I lead, but I present plans to the Church Leadership Team, and we talk them through. They often have insight I didn't have, or think of things I overlooked. We then present the modified proposal to business meeting, which is a meeting of adult Church Members, and I have ALWAYS preferred a MAJOR majority rather than a "51% or better".... if I don't have the support of the BIGGER majority of the people, it's going to be hard to implement or get support for the idea or plan.
          "Neighbor, how long has it been since you’ve had a big, thick, steaming bowl of Wolf Brand Chili?”

          Comment


          • #6
            Originally posted by Pentecost View Post
            Uh, ok. Yes, that's a good idea. On the other hand, I might have phrased poorly my question? I want to know why Apostolic Succession is superior to the Presbyterian's "Bible-centered" model, or why either one misinterprets history or Scripture, etc.
            I kinda thought you were going that direction. I think you have to take into account the culture that was operative "then", and what we have "now".
            "Neighbor, how long has it been since you’ve had a big, thick, steaming bowl of Wolf Brand Chili?”

            Comment


            • #7
              Originally posted by Cow Poke View Post
              I lead, but I present plans to the Church Leadership Team, and we talk them through. They often have insight I didn't have, or think of things I overlooked.
              A little off the main stream here, but the Church I served in as an Elder required (that is we as a group required - no written rule) all actions be unanimous. If we had any significant differences we would table the action and all go home to pray about it. No unanimity = no action.
              Micah 6:8 He has told you, O man, what is good; and what does the LORD require of you but to do justice, and to love kindness, and to walk humbly with your God?

              Comment


              • #8
                Originally posted by Jedidiah View Post
                A little off the main stream here, but the Church I served in as an Elder required (that is we as a group required - no written rule) all actions be unanimous. If we had any significant differences we would table the action and all go home to pray about it. No unanimity = no action.
                The VAST majority of our decisions WERE unanimous, but I hesitated from making that a "requirement" because you could always have one knucklehead gum up the works just out of spite. But, yeah, the SPIRIT of that is correct!
                "Neighbor, how long has it been since you’ve had a big, thick, steaming bowl of Wolf Brand Chili?”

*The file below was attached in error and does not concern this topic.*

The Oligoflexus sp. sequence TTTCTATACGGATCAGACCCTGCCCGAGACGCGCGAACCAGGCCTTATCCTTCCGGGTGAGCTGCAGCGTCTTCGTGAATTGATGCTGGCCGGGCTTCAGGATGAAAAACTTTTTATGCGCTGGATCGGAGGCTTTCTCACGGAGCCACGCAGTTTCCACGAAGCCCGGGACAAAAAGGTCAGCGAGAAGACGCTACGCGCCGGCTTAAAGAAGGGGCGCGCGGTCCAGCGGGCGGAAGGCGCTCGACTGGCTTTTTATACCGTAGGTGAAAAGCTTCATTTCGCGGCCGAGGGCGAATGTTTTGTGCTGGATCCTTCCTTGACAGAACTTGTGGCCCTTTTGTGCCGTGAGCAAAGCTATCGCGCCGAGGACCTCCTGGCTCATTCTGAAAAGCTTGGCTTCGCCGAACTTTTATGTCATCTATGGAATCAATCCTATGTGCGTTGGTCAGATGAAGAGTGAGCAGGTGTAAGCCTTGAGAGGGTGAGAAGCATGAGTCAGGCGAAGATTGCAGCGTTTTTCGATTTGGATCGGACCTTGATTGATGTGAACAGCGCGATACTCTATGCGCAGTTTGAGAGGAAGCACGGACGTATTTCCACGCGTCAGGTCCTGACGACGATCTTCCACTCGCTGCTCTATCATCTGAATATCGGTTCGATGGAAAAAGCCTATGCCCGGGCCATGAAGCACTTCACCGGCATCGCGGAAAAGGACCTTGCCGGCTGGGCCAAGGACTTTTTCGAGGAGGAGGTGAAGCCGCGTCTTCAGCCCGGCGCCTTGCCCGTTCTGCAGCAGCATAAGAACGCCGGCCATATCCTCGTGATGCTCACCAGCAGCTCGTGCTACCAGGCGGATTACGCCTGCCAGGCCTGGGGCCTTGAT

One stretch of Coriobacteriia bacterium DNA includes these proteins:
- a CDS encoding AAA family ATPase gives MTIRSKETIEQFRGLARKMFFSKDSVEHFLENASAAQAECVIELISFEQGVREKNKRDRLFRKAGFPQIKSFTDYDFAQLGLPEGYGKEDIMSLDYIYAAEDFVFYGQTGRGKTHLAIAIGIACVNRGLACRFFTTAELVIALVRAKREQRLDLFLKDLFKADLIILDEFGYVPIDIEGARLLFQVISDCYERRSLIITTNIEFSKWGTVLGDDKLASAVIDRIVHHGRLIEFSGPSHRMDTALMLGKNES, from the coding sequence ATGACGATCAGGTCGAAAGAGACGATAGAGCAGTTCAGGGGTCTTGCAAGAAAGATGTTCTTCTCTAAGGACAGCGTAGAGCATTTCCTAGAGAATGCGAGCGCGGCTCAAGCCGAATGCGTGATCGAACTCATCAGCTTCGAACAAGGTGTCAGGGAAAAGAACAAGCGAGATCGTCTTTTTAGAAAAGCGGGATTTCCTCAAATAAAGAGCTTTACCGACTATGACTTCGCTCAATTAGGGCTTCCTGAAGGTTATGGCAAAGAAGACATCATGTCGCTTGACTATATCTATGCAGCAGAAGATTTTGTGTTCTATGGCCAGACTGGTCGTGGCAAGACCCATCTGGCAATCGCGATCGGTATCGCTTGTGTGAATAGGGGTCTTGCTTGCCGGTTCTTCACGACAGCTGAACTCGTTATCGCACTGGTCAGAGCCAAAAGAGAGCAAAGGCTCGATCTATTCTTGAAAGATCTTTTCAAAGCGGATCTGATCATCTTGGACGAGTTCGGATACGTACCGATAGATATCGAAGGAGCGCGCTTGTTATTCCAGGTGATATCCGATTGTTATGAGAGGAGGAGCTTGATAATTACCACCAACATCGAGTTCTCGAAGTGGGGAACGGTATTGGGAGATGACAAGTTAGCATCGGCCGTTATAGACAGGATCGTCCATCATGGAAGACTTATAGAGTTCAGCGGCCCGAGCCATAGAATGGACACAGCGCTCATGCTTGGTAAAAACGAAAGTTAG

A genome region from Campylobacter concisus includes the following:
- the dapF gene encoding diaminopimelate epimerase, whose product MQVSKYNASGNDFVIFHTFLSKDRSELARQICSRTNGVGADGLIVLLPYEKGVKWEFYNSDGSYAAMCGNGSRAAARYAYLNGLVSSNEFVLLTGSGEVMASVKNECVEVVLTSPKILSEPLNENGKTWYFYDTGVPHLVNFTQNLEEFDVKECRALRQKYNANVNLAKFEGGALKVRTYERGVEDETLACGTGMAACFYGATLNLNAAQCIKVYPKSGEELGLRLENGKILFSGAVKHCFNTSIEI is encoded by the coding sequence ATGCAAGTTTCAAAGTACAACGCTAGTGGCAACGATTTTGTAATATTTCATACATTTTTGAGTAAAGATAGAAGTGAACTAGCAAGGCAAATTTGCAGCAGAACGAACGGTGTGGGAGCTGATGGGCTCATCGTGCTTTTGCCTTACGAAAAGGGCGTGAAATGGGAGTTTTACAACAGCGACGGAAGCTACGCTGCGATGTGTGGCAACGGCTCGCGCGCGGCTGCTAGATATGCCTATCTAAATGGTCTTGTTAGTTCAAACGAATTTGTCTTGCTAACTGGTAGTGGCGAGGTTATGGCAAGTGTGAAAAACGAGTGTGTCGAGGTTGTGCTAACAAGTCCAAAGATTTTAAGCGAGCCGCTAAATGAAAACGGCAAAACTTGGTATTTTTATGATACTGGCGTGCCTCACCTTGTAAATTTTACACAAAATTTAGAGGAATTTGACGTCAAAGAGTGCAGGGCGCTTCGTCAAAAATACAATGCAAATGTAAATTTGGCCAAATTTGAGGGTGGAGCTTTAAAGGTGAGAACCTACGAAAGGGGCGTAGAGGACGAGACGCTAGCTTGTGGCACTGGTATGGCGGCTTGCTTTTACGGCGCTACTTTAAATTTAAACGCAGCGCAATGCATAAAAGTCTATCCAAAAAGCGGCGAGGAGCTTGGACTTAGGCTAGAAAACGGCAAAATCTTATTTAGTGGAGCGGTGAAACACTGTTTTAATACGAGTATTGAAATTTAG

Comment


                • #9
                  Originally posted by Pentecost View Post
                  Uh, ok. Yes, that's a good idea. On the other hand, I might have phrased poorly my question? I want to know why Apostolic Succession is superior to the Presbyterian's "Bible-centered" model, or why either one misinterprets history or Scripture, etc.
                  None is superior to the other. All are man's attempt to stay faithful to God. Each has good points and weaknesses. Both may misinterpret history or Scripture. If you're looking for an answer that ends the debate - isn't going to happen.
                  "For I desire mercy, not sacrifice, and acknowledgment of God rather than burnt offerings." Hosea 6:6

                  "Theology can be an intellectual entertainment." Metropolitan Anthony Bloom

                  Comment


                  • #10
                    Hi Cow Poke,

                    I get all your points. However, I have yet to see father to son actually work. Also I'd be concerned about doing something just to please the pastor rather than following the will of God. In this case, I would rather get in trouble for not allowing exceptions.

                    I think I would also make sure was a clear plan if something suddenly and unexpectedly happened to the pastor.

                    I'd go further but since the OP has clarified the question, I'm risking
                    "For I desire mercy, not sacrifice, and acknowledgment of God rather than burnt offerings." Hosea 6:6

                    "Theology can be an intellectual entertainment." Metropolitan Anthony Bloom

                    Comment


                    • #11
                      Originally posted by Thoughtful Monk View Post
                      Hi Cow Poke,

                      I get all your points. However, I have yet to see father to son actually work.
                      Yeah, it would really be rare -- but I just think we put WAY too much in the "Constitution" that prohibits us from doing something "out of the box" if the Lord should so lead.